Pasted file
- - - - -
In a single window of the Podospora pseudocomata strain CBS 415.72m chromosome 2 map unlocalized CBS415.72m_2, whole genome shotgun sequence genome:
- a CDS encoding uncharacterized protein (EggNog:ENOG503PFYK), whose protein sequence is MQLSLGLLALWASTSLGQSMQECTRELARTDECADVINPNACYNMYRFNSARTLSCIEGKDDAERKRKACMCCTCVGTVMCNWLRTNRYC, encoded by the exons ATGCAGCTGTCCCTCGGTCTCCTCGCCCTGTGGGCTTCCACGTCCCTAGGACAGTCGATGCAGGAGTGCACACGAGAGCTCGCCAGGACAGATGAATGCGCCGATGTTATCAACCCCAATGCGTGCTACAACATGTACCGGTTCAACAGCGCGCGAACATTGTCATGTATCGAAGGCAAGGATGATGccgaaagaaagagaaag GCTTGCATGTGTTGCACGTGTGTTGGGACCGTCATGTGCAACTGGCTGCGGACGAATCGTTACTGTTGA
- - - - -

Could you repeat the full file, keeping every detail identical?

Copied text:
In a single window of the Podospora pseudocomata strain CBS 415.72m chromosome 2 map unlocalized CBS415.72m_2, whole genome shotgun sequence genome:
- a CDS encoding uncharacterized protein (EggNog:ENOG503PFYK), whose protein sequence is MQLSLGLLALWASTSLGQSMQECTRELARTDECADVINPNACYNMYRFNSARTLSCIEGKDDAERKRKACMCCTCVGTVMCNWLRTNRYC, encoded by the exons ATGCAGCTGTCCCTCGGTCTCCTCGCCCTGTGGGCTTCCACGTCCCTAGGACAGTCGATGCAGGAGTGCACACGAGAGCTCGCCAGGACAGATGAATGCGCCGATGTTATCAACCCCAATGCGTGCTACAACATGTACCGGTTCAACAGCGCGCGAACATTGTCATGTATCGAAGGCAAGGATGATGccgaaagaaagagaaag GCTTGCATGTGTTGCACGTGTGTTGGGACCGTCATGTGCAACTGGCTGCGGACGAATCGTTACTGTTGA